You can use evergreens in planters to complement neighboring plants or provide a relatively carefree container garden. Either way, it's fun to select a variety of evergreens from dwarf conifers to shrubs and vines, but make sure they're hardy for your growing zone. Before you choose, find out about suitability at a local nursery or agricultural extension program.
Dwarf Alberta Spruce
Dwarf spruces dress up your container garden with lovely shades of blue and green foliage. Many gardeners like the Dwarf Alberta spruce (Picea glauca 'Conica') for its Christmas tree shape. It only grows a couple of inches per year and requires very little care. Select a spot for your spruce that gets partial sun. Plant it in well-draining soil, and keep it moist. Overwatering will cause its needles to turn yellow. Apply an all-purpose fertilizer in spring. Dwarf spruces grow in USDA Hardiness Zones 3 to 7.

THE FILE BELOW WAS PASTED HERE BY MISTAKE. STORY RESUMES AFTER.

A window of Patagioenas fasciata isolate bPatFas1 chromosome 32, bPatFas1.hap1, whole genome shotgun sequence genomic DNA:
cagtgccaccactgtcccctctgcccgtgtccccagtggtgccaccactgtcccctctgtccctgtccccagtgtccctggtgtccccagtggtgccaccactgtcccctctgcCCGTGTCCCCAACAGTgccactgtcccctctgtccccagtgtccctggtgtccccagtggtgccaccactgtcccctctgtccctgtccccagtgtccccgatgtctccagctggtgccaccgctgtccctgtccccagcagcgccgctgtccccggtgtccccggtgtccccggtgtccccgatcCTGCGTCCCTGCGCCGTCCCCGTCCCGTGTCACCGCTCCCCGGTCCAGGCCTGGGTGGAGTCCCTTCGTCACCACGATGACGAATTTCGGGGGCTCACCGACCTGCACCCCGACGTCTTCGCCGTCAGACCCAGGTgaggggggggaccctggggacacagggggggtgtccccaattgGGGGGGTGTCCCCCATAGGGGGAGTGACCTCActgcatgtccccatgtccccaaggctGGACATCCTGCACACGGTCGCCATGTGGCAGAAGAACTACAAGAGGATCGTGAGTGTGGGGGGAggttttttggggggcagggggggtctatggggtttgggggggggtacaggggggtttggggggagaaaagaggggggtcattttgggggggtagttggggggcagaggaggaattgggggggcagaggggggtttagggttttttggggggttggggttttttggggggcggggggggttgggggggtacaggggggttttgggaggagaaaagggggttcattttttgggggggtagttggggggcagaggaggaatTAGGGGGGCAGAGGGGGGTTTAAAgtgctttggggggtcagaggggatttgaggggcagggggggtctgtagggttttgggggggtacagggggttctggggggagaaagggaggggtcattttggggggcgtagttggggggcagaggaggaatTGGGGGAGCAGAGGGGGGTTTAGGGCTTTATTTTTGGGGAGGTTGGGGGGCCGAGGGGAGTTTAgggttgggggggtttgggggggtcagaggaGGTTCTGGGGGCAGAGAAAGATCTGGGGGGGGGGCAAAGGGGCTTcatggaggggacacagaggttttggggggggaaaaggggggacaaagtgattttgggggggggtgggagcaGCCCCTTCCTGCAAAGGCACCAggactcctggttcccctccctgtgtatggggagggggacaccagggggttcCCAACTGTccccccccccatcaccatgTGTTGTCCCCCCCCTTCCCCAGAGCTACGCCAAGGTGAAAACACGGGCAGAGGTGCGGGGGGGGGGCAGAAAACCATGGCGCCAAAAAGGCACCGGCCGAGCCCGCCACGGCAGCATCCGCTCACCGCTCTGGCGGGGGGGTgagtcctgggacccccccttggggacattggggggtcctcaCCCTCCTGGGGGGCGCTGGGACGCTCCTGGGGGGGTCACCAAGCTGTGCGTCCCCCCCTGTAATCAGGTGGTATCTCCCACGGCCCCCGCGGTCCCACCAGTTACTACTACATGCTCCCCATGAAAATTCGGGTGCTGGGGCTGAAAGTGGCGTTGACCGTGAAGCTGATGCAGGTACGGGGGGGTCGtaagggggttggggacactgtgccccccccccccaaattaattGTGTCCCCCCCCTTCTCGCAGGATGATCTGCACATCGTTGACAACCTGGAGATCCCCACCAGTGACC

Mexican Orange Blossom
For a hardy, compact shrub, use Mexican orange blossom (Choisya ternata). Its green leaves are handsome and glossy, and its white flowers add a cheerful note to your container garden. It mixes well with many foliage plants, complementing gray or bluish leaves. Mexican orange blossom requires little care other than an annual pruning. It likes full or partial sun and slightly moist soil that drains well. Mexican orange blossom is hardy to USDA Zone 7.
Use vines such as English ivy (Hedera helix) to trail from a planter or climb up a support in a container. Depending on the cultivar, this plant is hardy in USDA Zones 4 to 8. Some gardeners like their ivy with solid green foliage, and others prefer variegated leaves containing some white or yellow. English ivy thrives in well-draining soil. If it's too soggy, watch out for fungus or root rot. Plant in an area with partial sun, and fertilize two or three times a year.